This year, after a lot of ERP adjustments, we’ve doubled it. It’s $160 million, but still very small compared to the total amount of road tax which we have collected. And despite this, in fact we have still made this big reduction in the road taxes which we have collected, which is savings to Singaporeans. And because of these savings, therefore more households have been able to own cars.
In 2000, there were about 320,000 households owning cars. Since then, in the last eight years, the number has gone up. Now 430,000 households had own cars, which is about one-third more, 100,000 households. I think this is something which is worth trying to do because many Singaporean households want to own cars and we’ve been able to enable more of them to do so. How have we been able to do that? By bringing down vehicle taxes and how have we been able to do that? This little red sliver here, by pushing up the ERP.
This is in terms of overall gross numbers, billions. But if you are buying an individual car, one household, one car, you can see the difference. So I have chosen as an example, a 1.6L car, typical Toyota Corolla. It was there in 2000, it is there this year.
In 2000, how much do you think it cost to buy a Toyota Corolla all in? $110,000. This year, same car, in fact the salesman will tell you it’s a better car, the price has gone down to $64,000. And this is mainly because the government taxes have come down, because the OMV (open market value) has remained about the same. It’s about $19,000 before, now it’s $16,000 now. So basically, the government taxes have made the cars a lot more affordable. So the result of this is that there are more cars around us. You can see it, HDB car parks getting more crowded. You can see it on the roads. And therefore because of this, this year we’ve had to increase ERP charges.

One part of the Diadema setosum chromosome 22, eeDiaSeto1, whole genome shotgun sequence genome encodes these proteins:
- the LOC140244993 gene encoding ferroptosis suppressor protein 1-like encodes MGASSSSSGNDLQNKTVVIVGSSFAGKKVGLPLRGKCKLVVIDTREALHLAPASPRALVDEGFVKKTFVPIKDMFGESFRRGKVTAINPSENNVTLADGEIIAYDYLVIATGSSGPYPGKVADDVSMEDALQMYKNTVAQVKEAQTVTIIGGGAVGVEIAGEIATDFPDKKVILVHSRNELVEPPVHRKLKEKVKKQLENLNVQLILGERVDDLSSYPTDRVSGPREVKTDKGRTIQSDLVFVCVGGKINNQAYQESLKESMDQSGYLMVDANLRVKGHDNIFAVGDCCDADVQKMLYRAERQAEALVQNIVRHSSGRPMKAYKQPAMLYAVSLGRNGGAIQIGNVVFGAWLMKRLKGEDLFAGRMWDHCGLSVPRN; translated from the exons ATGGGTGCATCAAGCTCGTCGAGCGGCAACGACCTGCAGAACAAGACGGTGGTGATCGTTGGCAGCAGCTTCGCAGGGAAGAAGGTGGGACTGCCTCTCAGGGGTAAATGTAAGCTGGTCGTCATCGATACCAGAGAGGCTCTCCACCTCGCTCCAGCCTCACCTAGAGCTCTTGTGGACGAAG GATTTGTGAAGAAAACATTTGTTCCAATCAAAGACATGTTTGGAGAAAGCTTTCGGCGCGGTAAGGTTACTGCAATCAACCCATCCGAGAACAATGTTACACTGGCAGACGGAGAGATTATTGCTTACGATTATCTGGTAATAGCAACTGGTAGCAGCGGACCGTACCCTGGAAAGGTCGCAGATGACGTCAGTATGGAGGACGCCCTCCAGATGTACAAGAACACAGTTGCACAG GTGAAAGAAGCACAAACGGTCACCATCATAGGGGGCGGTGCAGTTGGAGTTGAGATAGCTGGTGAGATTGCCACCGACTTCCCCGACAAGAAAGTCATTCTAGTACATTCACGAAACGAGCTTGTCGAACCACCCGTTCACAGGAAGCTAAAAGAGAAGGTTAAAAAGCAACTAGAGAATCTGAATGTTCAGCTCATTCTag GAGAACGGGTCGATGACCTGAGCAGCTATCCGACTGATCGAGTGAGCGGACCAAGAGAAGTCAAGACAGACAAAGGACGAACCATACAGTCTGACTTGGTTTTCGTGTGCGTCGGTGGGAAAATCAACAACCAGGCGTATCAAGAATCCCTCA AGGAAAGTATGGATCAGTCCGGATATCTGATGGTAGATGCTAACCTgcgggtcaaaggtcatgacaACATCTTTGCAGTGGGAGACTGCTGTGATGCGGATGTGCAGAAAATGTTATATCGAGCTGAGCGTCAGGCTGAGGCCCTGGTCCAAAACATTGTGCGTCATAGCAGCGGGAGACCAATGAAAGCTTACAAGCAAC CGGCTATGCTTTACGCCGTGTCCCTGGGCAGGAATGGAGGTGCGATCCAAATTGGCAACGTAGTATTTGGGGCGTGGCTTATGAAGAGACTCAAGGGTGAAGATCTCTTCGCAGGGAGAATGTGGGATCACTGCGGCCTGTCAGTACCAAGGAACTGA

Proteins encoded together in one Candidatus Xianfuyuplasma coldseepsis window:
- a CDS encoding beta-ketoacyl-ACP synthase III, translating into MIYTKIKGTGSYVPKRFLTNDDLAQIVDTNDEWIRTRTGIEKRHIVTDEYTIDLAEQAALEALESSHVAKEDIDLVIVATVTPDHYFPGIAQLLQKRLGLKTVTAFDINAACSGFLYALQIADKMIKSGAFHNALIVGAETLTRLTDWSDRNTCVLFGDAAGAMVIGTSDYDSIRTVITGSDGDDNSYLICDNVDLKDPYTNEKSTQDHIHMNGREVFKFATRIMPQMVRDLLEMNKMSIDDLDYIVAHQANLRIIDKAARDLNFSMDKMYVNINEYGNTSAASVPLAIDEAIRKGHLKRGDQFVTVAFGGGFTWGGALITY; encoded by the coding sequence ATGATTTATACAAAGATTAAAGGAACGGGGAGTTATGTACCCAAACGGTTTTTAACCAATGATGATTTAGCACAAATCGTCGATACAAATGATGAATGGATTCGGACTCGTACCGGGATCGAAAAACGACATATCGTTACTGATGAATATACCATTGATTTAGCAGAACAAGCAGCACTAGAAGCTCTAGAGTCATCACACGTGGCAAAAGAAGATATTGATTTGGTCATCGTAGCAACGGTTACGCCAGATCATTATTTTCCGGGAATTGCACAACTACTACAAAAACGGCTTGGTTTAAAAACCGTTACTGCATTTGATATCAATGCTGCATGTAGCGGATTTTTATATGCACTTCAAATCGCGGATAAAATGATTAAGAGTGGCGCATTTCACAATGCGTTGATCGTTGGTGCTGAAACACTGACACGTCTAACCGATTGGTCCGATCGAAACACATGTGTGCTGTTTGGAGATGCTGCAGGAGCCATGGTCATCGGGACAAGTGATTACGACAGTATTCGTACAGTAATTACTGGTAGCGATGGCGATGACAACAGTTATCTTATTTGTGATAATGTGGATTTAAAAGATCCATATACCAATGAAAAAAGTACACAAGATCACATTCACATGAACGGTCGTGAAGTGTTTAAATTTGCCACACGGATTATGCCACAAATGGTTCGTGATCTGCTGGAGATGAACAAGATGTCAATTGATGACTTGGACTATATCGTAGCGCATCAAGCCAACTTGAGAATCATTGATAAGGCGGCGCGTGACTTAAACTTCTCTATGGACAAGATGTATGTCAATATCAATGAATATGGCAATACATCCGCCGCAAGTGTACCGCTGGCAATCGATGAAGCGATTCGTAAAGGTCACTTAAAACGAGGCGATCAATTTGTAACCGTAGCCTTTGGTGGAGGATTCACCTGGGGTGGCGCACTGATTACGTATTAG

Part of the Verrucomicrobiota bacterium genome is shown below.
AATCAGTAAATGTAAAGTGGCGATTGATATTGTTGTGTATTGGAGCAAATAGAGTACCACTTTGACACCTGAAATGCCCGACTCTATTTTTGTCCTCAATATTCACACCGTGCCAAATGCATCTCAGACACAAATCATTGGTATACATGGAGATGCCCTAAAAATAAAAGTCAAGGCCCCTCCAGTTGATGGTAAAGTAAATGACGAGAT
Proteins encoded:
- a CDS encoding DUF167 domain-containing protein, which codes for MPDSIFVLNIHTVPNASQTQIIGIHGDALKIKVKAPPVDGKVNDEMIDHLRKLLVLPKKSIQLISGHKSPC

I know many people are upset by these ERP charges but we have to see the bigger picture because in fact, the ERP charges are enabling us to benefit Singaporeans so as to reduce the burden on you and to enable more Singaporeans to own cars. So when we have to make the adjustment this year, we considered it very carefully, how should we do this without increasing the burden on Singaporeans? And we worked out an ERP package, not just raising the ERP or putting more gantries but reducing road tax at the same time so as to offset it and overall to bring down the cost.
Let me show you how this works. Before the package, let’s take the 1.6L car again. Probably a Toyota but could be another one. Before the package, the ERP was $122, after the package, it’s gone up, nearly 200. So it looks very frightening but in fact if you consider the road tax which you have to pay and which we have adjusted, you used to pay $874 of the road tax and now it’s come down to $744. So the net effect is that you have a saving, in fact you are saving money rather than out-of-pocket because of the ERP changes. How much? Let’s do the sums.
ERP increase, $76. Road tax reduction, $130. Net savings, $54. So overall, there’s a net saving from this package. So we have not increased the burden on Singaporeans, we’ve actually reduced the burden on Singaporeans by some. The trouble is people may not realise or remember how much road tax they are paying, or even worse, how much road tax they paid last year. And sometimes they may not be the one to pay it.